Alternative dispute resolution for consumer disputes
Directive 2013/11/EU on alternative resolutions for disputes between traders and consumers
WHAT IS THE AIM OF THE DIRECTIVE?
It ensures that EU consumers can submit their contractual dispute with an EU trader* over a product or service to an alternative dispute resolution (ADR) entity — a recognised body whose role is to resolve disputes by means of ADR procedures, i.e. without going to court.
It sets out binding quality requirements for ADR entities and procedures to ensure aspects such as transparency, independence, fairness and effectiveness.
Compliance is ensured by national competent authorities designated by EU countries.
It obliges traders to inform consumers about ADR when the former have committed or are obliged to use ADR and when they cannot bilaterally resolve a dispute with the consumer.
EU countries must ensure that all contractual disputes that arise from the sale of goods or provision of services — between consumers residing in the EU and traders established in the EU — can be submitted to an ADR entity. It applies to both online and offline sales and services.
The goal of this legislation is to ensure the proper functioning of the EU’s single market.
ADR offers consumers an affordable, simple and fast way of resolving disputes, such as when a trader refuses to repair a product or to make a refund to which a consumer is entitled.
ADR entities involve a neutral party, such as a mediator, ombudsman or complaints board, that attempts to resolve the dispute through an ADR procedure. Depending on the form of ADR procedure that a given ADR entity operates, the neutral party can either:
propose or impose a solution; or
bring the parties together to help them find a solution.
All ADR entities must meet binding quality requirements, guaranteeing that they operate in an effective, fair, independent and transparent way.
Each EU country must designate one or several competent authorities, which have national oversight over ADR entities and ensure their compliance with the quality requirements. The competent authorities establish national lists of ADR entities. Only disputes resolution entities that comply with the quality requirements can be included as ‘ADR entities’ in those lists.
Traders who agree or are obliged to use ADR must inform consumers about ADR on their websites as well as in their general terms and conditions. They must also inform consumers about ADR when a dispute cannot be settled directly between the consumer and the trader.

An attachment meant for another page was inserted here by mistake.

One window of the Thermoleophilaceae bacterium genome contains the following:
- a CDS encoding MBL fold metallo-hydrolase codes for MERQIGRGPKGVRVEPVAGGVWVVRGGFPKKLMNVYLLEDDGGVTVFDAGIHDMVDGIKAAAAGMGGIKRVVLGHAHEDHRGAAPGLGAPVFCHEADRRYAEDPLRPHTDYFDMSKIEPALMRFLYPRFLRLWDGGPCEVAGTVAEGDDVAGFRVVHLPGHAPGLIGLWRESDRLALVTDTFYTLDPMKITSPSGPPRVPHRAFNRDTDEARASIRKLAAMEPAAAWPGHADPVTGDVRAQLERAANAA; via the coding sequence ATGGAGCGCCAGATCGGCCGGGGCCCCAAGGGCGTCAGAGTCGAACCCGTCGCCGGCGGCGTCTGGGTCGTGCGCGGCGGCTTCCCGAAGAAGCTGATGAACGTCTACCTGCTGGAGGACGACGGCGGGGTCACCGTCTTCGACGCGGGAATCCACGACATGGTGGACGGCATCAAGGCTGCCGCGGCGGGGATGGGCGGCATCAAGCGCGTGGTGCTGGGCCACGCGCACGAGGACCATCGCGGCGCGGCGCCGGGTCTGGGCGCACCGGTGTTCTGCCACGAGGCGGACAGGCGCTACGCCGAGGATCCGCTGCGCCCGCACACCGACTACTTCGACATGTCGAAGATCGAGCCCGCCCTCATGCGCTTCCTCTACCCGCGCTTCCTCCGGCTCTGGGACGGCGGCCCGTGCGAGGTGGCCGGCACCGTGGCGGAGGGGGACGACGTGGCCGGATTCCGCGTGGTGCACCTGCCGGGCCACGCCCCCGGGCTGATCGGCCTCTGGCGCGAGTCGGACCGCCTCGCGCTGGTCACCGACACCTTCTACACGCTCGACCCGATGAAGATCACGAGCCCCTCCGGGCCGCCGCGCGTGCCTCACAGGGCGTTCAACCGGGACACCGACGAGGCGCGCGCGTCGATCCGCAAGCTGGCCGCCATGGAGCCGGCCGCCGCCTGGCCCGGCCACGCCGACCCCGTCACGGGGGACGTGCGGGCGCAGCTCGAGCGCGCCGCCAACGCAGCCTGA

In the interest of transparency, EU countries must ensure that ADR entities’ websites provide clear and understandable information. This includes contact details and the types of disputes that these entities can deal with, as well as costs, average length and legal effect of the outcome of the ADR procedure. ADR entities must also make publicly available on their websites the annual activity reports containing information on the disputes that they have handled.
ADR entities must cooperate in the resolution of disputes within the EU. They must also exchange best practices among themselves and with national authorities about the settlement of disputes.
This directive applies to all market sectors, with the exception of health and higher education.
FROM WHEN DOES THE DIRECTIVE APPLY?
It has applied since 8 July 2013. EU countries had to incorporate it into national law by 9 July 2015.
For more information, see:
* KEY TERMS
Trader: a person or business that sells a product or service.
Directive 2013/11/EU of the European Parliament and of the Council of 21 May 2013 on alternative dispute resolution for consumer disputes and amending Regulation (EC) No 2006/2004 and Directive 2009/22/EC (Directive on consumer ADR) (OJ L 165, 18.6.2013, pp. 63-79)
Regulation (EC) No 2006/2004 of the European Parliament and of the Council of 27 October 2004 on cooperation between national authorities responsible for the enforcement of consumer protection laws (the regulation on consumer protection cooperation) (OJ L 364, 9.12.2004, pp. 1-11)
Successive amendments to Regulation (EC) No 2006/2004 have been incorporated in the original text. This consolidated version is of documentary value only.
Directive 2009/22/EC of the European Parliament and of the Council of 23 April 2009 on injunctions for the protection of consumers’ interests (OJ L 110, 1.5.2009, pp. 30-36)
See consolidated version
Directive 2008/52/EC of the European Parliament and of the Council of 21 May 2008 on certain aspects of mediation in civil and commercial matters (OJ L 136, 24.5.2008, pp. 3-8)
last update 17.10.2016